LMS CEOs Panel: Leave all Political Correctness at the door, thanks! I was amazed. It all started smoothly but it did not take long for Instructure’s CEO Josh Coates to give a kick in the anthill. I could not believe my ears :) Not always constructive but surely entertaining! But at the end, consensus grew around the fact that LMSes should inter-operate (what a surprised at an IMS conference). I loved they were challenged by Zach from Measured Progress to support QTI 2.1 by next year conference. Blank Stares, then ‘We are big fan of QTI’, ‘Oh yes we already export QTI something’… They sure agreed they would support it, at the same time having probably not a glimpse of what it entails (and it means a lot, you don’t write a QTI 2.1 APIP assessment engine that easily). Here is a pledge that I bet will quickly be forgotten!

And I could go on and on, it was a rich 3 days, I took a bunch of notes and will try to reflect a bit more in depth in later posts, for example on the excellent keynotes by Dr. Zhao on Education Paradigms, and Steve Kingler, on the remarkable work done at Western Governors University.

A last word to thanks my employer, Cengage Learning, for allowing to carrying on participating in the standardization works under way at IMS.

Game of Life in Creation Platform

Time to play a bit with Python and KL… You probably know Python. But what is KL? Kernel Language of course :) That is a compiled (at run time though) strongly typed language dedicated to writing high performing operations build with easy parallelism abstraction. The idea is you write most of your code (User Interface) in Python and let the performance part execute in KL…

For who is this for? well mostly TDs (the guys that do the coding in Studios) as Creation Platform is meant to be tool to build tools! And in a DCC (Digital Content Creation think Maya/Softimage) agnostic way. In addition of offering the creation platform SDK, the Fabric Engine team also proposes a set of rather astonishing modules built ontop of it. All that to say you should really go check those out: Fabric Engine. And those guys are from Montreal, there are some serious skills in the city :) Thanks Softimage/Avid, Autodesk and all the game studios for creating such a fertile eco system.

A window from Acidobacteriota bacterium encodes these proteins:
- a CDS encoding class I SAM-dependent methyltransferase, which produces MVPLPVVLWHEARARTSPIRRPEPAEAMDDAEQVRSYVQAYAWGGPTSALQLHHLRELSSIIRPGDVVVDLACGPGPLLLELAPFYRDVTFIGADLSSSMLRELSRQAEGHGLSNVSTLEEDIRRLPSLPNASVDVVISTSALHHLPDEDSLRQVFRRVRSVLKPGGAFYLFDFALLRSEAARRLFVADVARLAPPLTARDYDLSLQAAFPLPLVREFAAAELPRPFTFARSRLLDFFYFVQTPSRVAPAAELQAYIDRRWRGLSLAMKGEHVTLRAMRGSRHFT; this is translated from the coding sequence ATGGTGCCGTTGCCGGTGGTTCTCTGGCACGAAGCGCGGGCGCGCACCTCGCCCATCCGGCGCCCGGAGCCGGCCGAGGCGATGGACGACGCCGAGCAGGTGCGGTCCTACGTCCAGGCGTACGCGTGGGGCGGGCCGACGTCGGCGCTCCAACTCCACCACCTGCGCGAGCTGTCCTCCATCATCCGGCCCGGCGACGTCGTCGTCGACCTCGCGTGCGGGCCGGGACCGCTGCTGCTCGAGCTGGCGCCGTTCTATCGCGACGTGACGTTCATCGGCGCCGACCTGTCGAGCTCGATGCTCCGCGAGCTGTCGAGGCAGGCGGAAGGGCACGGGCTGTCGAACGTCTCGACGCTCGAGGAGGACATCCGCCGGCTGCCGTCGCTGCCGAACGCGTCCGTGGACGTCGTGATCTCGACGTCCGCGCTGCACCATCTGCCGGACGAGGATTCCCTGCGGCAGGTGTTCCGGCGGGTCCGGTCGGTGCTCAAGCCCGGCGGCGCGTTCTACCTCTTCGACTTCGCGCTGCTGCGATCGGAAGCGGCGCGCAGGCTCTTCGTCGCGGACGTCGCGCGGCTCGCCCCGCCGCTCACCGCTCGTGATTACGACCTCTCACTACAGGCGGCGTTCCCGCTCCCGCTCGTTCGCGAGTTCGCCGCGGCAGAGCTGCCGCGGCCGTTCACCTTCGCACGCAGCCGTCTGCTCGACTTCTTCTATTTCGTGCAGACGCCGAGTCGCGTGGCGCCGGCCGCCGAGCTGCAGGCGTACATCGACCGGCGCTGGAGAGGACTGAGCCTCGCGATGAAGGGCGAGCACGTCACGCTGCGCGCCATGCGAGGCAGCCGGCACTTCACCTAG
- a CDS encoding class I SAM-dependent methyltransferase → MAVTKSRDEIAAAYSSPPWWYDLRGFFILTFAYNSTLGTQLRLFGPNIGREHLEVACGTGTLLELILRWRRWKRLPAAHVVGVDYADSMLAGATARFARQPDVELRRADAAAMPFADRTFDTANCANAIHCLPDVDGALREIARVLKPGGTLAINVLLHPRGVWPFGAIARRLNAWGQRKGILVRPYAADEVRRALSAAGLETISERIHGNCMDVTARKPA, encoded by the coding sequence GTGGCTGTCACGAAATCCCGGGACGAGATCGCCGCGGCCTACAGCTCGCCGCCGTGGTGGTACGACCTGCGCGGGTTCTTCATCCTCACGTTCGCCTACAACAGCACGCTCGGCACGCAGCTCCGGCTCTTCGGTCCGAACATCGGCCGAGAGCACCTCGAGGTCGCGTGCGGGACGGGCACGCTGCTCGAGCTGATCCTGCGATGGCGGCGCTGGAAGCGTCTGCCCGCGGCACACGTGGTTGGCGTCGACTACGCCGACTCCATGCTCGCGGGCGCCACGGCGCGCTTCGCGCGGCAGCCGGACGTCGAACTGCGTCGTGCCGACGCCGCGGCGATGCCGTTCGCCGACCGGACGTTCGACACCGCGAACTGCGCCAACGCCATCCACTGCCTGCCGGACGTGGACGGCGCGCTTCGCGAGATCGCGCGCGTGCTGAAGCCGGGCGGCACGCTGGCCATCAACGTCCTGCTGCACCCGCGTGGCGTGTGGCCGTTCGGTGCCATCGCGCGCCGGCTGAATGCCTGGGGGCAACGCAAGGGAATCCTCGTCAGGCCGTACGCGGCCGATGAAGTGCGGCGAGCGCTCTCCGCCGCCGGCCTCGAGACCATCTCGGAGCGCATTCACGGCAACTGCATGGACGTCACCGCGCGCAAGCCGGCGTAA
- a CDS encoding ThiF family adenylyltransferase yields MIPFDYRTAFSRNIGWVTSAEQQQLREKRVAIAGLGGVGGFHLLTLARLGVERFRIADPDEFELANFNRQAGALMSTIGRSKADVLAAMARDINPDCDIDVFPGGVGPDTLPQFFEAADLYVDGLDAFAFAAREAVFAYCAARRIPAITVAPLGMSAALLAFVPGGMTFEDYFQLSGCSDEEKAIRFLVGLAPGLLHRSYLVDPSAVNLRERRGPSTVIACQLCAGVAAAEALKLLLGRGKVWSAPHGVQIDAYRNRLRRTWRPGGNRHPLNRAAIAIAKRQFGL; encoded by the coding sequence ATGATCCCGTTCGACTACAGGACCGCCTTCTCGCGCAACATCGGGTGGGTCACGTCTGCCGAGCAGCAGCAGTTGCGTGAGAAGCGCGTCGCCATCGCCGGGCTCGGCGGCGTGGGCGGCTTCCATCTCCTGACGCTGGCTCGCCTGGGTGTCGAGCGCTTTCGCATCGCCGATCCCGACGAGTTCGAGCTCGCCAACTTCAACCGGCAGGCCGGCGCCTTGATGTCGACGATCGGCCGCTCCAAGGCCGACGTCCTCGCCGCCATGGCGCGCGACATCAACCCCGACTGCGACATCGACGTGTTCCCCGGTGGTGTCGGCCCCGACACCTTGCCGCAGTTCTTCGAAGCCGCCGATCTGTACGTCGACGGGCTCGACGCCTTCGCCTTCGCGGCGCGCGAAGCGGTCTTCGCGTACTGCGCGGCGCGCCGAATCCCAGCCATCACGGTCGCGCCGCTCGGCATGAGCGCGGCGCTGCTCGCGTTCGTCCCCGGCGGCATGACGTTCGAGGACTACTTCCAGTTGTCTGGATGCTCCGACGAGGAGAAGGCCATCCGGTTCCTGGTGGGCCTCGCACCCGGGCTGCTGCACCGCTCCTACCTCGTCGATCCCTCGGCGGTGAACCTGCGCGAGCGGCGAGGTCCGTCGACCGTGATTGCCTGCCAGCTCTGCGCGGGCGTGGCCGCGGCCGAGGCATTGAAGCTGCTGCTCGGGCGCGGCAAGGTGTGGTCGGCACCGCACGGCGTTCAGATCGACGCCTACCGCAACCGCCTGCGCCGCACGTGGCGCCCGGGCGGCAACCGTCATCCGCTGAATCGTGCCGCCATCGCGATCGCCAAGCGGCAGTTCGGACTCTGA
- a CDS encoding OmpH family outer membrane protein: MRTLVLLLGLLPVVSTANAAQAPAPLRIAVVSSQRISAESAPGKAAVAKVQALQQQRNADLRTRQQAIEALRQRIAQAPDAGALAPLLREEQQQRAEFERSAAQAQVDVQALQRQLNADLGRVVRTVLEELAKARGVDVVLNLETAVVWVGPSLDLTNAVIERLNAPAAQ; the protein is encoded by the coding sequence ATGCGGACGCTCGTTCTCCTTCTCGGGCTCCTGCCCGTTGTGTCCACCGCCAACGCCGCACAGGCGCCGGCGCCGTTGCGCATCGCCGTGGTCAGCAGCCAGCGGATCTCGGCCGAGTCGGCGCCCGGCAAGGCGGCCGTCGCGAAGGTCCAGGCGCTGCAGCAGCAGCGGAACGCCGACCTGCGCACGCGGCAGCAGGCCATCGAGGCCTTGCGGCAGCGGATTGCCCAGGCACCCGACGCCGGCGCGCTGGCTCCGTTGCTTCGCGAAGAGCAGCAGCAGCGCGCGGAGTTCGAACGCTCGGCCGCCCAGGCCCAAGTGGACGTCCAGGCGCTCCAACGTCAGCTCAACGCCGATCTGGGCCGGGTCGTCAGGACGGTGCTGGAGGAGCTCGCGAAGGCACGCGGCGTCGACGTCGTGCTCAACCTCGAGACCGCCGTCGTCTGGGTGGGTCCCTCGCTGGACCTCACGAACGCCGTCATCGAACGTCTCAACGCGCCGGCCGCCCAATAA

So back to my experiment, I gave myself a try on the platform by doing a Game of Life Cellular Automata, in 3d for a spin. Rules are similar to the regular 2d, although I must say I did not get the nice emerging patterns you usually see in the 2d examples (i.e. the gliders). From an implementation standpoint, I did not achieve as much parallelism as I wanted as the KL was then missing atomic add operation. But nevertheless it worked quite fine. The code is on github, it might require some tweaking if you run it against newer version of the platform: github repo.


Bye Bye 2012 Video

Finally done, the 2012 Bye Bye video. That is my main excuse to not get too rusty using Softimage, Premiere and After Effects… So this is a wrap up of our best family and friends pictures and videos mixed with a Trance Track (Dash Berlin feat. Emma Hewitt – Waiting).

Technically, since I do have a limited time (and resource, my PC was churning 1 frame every 6 minutes!) I wanted to go with a simple concept, both in term of modelling (limited skills!), animation and rendering. And even there I had to trim it a bit down.

So this is a simple model built and animated in Softimage. There is ICE in there! It is the spectrum bars that yes are supposed to follow up the music, I used my SpectrumToWave plugin described in prior posts. ICE is also used for the counter: it is actually 3 particles each one assigned a value between 0 and 9 depending on current time. This is then used to pick the Instance Shape for that particle (there are 10 objects, each one representing one digit). The also track their position and 3 nulls bound to the surface of the memory pod.

The fake somewhat depth-of-field effect is coming from Magic Bullet Looks filter that is applied in the Premiere sequence. I used different looks for all the videos. Magic Bullet rocks!

Any question, post here! Happy new year!